I think I will have to order a new bookcase from  Adrian in another month or two.

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Responses

  1. Brilliant! I wish I had thought of it. The dictionaries sure do look impressive on the shelves in the office, don’t they?

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  2. Thank you.

    You are too kind ….

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  3. I think I have gone a step further even though I’m only 23 years old. Not only do I keep every book I find, but I am also on the look out for old books. Just this month I bought the English version of a sci-fi book published in 1958 my father used to read to me in Spanish when I was around 6; After Babel, from 1975 and Toward a Science of Translating, from 1964. Not to mention the whole collection of French children’s books my grandfather bought around the time WWII ended.

    I sure could use a neighbour to build some bookcases for me…

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  4. “I sure could use a neighbour to build some bookcases for me…”

    You can. Adrian is not cheap.

    But he’s worth the money.

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    • Does he ship to Argentina? Otherwise I will stick to the suitcases (Yes, it is the driest, darkest and safest place I have found so far.

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  5. He would ship something small, but not a bookcase.

    That would be too expensive.

    Incidentally, Adrian is a really interesting dude.

    He used to be a cop for a few years, but eventually he got tired of harassing people for a living and started to work with wood instead. He said it feels really good to be able to work with wood, as opposed to being a cop. He does the work and his wife handles phone calls and accounting.

    In addition to three huge bookcases he also made a great pergola for our backyard which is much favored by cardinals, blue jays and other birds that I can watch at a distance of a few feet when they congregate on our pergola.

    There is probably an Adrian where you live too.

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  6. You can include me in the obsessive-compulsive category when it comes to dictionaries. I even keep several editions of the same dictionary when it is especially dear to me! Can it be fetishism? 🙂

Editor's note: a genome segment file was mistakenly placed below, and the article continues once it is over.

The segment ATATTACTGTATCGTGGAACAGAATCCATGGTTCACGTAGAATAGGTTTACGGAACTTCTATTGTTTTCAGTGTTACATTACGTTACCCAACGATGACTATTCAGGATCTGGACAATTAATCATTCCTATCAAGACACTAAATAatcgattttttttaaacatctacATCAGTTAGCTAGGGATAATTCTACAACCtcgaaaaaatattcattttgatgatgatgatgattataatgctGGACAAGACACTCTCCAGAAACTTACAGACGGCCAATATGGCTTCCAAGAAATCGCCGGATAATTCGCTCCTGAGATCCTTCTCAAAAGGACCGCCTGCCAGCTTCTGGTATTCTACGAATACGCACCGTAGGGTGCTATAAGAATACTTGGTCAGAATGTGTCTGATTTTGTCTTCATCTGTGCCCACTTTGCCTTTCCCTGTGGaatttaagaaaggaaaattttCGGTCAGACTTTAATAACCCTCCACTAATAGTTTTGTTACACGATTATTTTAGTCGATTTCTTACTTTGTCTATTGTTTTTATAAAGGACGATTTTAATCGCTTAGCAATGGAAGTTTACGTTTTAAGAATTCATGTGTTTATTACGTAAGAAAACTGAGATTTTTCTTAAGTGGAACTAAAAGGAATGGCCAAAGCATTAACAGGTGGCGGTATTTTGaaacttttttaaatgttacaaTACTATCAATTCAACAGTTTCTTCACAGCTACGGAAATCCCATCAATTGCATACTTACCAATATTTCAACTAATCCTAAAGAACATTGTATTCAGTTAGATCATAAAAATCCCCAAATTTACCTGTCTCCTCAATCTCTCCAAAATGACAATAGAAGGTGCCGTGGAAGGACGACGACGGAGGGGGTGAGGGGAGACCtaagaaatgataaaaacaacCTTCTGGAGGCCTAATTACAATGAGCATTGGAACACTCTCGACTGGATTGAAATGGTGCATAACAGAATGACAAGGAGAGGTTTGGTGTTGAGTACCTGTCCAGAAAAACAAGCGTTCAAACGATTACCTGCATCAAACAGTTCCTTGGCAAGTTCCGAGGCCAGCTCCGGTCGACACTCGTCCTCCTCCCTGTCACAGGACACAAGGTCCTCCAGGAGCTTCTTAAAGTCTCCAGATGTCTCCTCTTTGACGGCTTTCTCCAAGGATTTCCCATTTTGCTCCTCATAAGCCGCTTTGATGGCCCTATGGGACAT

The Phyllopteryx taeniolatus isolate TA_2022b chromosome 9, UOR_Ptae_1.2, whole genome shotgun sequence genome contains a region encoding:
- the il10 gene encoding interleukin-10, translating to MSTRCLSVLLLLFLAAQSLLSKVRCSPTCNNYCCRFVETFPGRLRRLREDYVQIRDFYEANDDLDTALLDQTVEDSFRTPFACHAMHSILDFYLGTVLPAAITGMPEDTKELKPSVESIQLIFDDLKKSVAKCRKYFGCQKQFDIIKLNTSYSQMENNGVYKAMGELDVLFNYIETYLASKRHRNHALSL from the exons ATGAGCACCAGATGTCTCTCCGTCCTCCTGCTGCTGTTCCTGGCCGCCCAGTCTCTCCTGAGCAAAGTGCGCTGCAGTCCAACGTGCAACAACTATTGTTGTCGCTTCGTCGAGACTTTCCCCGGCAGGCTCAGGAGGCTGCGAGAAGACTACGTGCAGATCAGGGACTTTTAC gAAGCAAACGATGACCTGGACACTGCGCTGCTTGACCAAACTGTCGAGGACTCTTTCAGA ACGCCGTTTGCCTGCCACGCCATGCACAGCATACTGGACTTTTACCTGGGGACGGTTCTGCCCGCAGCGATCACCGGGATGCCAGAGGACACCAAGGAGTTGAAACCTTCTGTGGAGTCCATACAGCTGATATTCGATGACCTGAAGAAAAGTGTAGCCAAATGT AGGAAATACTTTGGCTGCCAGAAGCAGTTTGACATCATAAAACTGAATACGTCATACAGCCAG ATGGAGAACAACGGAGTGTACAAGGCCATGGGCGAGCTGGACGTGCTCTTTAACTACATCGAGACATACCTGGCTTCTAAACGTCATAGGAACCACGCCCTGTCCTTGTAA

But there was one very sad occasion when I had to painfully decide which dictionaries to leave behind and which ones to keep: that was when I moved from Brazil do Germany five years ago. Since my personal library was too heavy and moving it to another continent was too expensive considering the other costs of moving, I had to part with some of it, especially the heavy dictionaries that were also available online or as CD-ROM.

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    • You can ease the heavy burden on your conscience if you place a dictionary with another translator instead of just dumping it, the way you would place a dog or a child with a good family.

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  7. That’s what I do everytime I move, I choose dictionary and recipient very well 😀

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  8. One thing you can’t do with an online dictionary is fling it across the room in frustration when you think you’re finally making progress on a big job and then discover the client has formatted all the tables using only the space bar.

    (Based on a true incident in my home office some years ago.)

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  10. My LEDA Czech-English dictionary is one of the most useful books I have: it has been helping to hold up my monitor at a more comfortable viewing level for years!

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  11. Incidentally, I am not so sure it is any more useful to add Budweis in parentheses beside České Budějovice than it is to, say, put Brünn in parentheses beside Brno. Yes, there is the famous beer, but recognizing the beer is not going to make things any more clear for the reader…

    /pedant

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  12. I have to translate things even when no translation is needed.

    I just can’t help myself.

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  13. You can also throw a heavy dictionary at an intruder when a gun or a knife is not momentarily available.

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  14. Eat my lexicon, you bastard!